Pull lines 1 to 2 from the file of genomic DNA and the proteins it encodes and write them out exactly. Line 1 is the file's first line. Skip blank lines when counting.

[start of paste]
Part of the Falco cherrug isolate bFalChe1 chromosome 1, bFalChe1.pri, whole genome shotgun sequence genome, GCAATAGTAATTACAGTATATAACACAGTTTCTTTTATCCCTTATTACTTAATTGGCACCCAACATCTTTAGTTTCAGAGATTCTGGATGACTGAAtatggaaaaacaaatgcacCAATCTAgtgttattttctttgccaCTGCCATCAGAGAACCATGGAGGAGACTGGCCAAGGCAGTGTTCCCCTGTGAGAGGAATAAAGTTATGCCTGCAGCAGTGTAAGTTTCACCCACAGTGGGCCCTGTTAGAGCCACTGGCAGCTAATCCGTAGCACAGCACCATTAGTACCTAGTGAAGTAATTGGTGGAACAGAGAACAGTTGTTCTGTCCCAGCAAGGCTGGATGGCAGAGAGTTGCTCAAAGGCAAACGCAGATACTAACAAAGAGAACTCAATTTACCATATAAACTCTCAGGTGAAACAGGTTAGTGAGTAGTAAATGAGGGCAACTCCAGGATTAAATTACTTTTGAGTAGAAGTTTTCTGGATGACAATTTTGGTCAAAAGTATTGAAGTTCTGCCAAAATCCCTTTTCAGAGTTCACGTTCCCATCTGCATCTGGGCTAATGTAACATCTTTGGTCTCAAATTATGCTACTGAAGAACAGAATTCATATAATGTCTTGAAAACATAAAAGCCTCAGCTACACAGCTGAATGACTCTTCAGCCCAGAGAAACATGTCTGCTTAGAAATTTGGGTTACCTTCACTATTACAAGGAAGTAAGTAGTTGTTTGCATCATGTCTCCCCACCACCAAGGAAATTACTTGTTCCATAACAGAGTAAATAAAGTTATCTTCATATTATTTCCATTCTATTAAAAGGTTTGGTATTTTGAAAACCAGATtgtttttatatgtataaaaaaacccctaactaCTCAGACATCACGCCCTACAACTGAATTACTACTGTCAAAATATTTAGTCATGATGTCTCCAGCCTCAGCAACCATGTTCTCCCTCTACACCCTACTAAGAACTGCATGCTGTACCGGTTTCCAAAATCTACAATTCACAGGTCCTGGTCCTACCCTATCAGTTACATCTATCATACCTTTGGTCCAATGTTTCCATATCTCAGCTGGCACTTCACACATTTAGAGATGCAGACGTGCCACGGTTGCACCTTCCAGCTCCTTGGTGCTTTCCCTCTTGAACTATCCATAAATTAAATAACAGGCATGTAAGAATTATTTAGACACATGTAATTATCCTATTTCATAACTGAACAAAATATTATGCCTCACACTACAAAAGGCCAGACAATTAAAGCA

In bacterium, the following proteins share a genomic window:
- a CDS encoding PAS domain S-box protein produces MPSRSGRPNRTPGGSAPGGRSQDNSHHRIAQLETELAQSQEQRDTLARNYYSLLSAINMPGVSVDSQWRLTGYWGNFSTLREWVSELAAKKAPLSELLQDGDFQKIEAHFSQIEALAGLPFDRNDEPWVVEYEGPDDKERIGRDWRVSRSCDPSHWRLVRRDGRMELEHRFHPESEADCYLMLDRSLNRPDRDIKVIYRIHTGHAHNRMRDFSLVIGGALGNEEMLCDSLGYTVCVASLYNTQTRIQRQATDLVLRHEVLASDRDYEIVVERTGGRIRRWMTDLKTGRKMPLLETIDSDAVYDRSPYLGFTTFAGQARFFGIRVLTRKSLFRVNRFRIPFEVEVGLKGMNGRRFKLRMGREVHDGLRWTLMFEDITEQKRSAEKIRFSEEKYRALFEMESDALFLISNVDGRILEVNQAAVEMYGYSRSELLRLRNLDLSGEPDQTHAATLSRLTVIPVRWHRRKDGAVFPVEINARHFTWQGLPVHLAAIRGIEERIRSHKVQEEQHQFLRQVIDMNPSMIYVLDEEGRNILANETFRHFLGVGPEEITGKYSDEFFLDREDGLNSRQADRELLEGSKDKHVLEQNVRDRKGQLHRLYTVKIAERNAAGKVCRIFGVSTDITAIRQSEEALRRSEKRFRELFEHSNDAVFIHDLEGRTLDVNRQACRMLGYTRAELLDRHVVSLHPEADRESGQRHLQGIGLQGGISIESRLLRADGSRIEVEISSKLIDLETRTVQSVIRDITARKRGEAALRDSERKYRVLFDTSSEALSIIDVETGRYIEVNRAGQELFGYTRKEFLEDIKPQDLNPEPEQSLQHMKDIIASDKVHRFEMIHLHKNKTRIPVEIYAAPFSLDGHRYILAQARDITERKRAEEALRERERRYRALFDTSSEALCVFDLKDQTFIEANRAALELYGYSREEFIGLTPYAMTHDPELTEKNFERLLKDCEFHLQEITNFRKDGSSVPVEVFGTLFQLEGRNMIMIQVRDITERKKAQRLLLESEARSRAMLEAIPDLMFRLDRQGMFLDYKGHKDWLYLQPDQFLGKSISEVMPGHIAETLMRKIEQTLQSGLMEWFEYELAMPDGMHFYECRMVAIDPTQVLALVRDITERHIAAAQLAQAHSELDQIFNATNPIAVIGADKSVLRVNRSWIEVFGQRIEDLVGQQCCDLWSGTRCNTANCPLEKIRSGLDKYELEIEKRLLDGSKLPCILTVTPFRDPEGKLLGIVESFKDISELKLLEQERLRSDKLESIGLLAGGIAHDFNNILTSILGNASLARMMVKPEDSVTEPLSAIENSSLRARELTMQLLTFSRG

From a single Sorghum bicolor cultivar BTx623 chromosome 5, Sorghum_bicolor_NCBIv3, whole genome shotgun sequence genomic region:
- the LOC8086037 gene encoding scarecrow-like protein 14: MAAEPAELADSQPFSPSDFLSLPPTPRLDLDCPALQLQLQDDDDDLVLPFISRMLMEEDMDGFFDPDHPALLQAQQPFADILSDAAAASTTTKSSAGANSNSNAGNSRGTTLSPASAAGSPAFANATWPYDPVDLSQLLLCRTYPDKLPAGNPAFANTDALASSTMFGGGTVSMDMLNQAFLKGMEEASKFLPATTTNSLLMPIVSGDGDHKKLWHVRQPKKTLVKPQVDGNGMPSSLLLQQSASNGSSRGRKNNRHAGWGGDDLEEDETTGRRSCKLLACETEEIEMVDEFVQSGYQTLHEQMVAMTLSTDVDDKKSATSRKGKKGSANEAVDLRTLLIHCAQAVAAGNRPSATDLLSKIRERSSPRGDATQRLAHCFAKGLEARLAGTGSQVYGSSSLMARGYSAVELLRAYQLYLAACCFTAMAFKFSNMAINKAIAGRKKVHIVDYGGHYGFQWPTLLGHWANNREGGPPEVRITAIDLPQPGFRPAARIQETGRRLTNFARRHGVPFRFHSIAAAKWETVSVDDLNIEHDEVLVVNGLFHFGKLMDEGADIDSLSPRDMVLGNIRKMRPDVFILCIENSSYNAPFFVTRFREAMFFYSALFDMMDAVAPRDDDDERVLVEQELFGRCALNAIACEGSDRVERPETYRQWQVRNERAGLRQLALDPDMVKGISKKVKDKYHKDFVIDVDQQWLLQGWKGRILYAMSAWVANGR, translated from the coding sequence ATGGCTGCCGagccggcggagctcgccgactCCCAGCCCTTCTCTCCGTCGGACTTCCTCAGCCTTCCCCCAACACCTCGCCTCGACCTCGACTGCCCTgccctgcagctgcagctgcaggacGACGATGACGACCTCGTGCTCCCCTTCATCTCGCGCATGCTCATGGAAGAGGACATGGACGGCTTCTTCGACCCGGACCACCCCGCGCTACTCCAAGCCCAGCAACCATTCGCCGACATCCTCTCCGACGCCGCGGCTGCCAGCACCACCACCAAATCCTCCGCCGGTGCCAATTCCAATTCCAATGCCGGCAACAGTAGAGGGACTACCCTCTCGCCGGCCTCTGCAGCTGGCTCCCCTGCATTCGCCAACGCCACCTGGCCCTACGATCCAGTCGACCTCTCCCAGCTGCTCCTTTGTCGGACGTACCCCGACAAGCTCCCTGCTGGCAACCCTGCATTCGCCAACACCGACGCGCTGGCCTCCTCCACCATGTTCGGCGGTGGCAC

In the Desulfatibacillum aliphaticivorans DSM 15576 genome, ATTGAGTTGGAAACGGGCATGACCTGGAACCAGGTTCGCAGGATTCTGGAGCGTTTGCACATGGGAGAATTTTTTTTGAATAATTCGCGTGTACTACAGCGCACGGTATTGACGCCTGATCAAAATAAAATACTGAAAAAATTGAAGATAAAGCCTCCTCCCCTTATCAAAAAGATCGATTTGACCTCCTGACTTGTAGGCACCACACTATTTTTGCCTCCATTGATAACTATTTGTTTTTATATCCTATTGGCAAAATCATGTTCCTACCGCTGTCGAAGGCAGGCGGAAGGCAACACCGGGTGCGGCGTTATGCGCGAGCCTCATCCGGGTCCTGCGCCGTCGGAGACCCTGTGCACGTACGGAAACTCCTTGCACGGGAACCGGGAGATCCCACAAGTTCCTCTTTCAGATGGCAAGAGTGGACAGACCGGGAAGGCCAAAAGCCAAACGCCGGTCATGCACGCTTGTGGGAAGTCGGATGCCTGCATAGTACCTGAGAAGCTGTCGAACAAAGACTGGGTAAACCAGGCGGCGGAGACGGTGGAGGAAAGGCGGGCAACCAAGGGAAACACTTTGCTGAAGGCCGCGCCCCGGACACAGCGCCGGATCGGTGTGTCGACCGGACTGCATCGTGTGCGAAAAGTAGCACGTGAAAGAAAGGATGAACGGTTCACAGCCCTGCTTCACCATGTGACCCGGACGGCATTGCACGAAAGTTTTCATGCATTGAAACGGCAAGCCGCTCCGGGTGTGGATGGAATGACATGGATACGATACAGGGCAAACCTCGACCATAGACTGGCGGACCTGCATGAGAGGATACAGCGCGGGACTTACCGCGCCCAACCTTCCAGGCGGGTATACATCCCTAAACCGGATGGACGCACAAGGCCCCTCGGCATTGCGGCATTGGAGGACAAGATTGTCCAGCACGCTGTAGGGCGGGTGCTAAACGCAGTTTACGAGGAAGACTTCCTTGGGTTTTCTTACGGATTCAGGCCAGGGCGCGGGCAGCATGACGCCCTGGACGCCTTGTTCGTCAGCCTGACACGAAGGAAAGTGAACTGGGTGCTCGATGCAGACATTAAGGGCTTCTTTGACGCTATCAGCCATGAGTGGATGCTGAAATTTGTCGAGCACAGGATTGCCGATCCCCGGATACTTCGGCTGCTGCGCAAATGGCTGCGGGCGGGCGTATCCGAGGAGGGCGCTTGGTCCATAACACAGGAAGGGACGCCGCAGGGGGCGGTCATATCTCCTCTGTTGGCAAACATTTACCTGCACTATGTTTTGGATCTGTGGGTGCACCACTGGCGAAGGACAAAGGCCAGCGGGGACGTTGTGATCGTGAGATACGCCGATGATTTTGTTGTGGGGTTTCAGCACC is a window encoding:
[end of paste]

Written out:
Part of the Falco cherrug isolate bFalChe1 chromosome 1, bFalChe1.pri, whole genome shotgun sequence genome, GCAATAGTAATTACAGTATATAACACAGTTTCTTTTATCCCTTATTACTTAATTGGCACCCAACATCTTTAGTTTCAGAGATTCTGGATGACTGAAtatggaaaaacaaatgcacCAATCTAgtgttattttctttgccaCTGCCATCAGAGAACCATGGAGGAGACTGGCCAAGGCAGTGTTCCCCTGTGAGAGGAATAAAGTTATGCCTGCAGCAGTGTAAGTTTCACCCACAGTGGGCCCTGTTAGAGCCACTGGCAGCTAATCCGTAGCACAGCACCATTAGTACCTAGTGAAGTAATTGGTGGAACAGAGAACAGTTGTTCTGTCCCAGCAAGGCTGGATGGCAGAGAGTTGCTCAAAGGCAAACGCAGATACTAACAAAGAGAACTCAATTTACCATATAAACTCTCAGGTGAAACAGGTTAGTGAGTAGTAAATGAGGGCAACTCCAGGATTAAATTACTTTTGAGTAGAAGTTTTCTGGATGACAATTTTGGTCAAAAGTATTGAAGTTCTGCCAAAATCCCTTTTCAGAGTTCACGTTCCCATCTGCATCTGGGCTAATGTAACATCTTTGGTCTCAAATTATGCTACTGAAGAACAGAATTCATATAATGTCTTGAAAACATAAAAGCCTCAGCTACACAGCTGAATGACTCTTCAGCCCAGAGAAACATGTCTGCTTAGAAATTTGGGTTACCTTCACTATTACAAGGAAGTAAGTAGTTGTTTGCATCATGTCTCCCCACCACCAAGGAAATTACTTGTTCCATAACAGAGTAAATAAAGTTATCTTCATATTATTTCCATTCTATTAAAAGGTTTGGTATTTTGAAAACCAGATtgtttttatatgtataaaaaaacccctaactaCTCAGACATCACGCCCTACAACTGAATTACTACTGTCAAAATATTTAGTCATGATGTCTCCAGCCTCAGCAACCATGTTCTCCCTCTACACCCTACTAAGAACTGCATGCTGTACCGGTTTCCAAAATCTACAATTCACAGGTCCTGGTCCTACCCTATCAGTTACATCTATCATACCTTTGGTCCAATGTTTCCATATCTCAGCTGGCACTTCACACATTTAGAGATGCAGACGTGCCACGGTTGCACCTTCCAGCTCCTTGGTGCTTTCCCTCTTGAACTATCCATAAATTAAATAACAGGCATGTAAGAATTATTTAGACACATGTAATTATCCTATTTCATAACTGAACAAAATATTATGCCTCACACTACAAAAGGCCAGACAATTAAAGCA

In bacterium, the following proteins share a genomic window: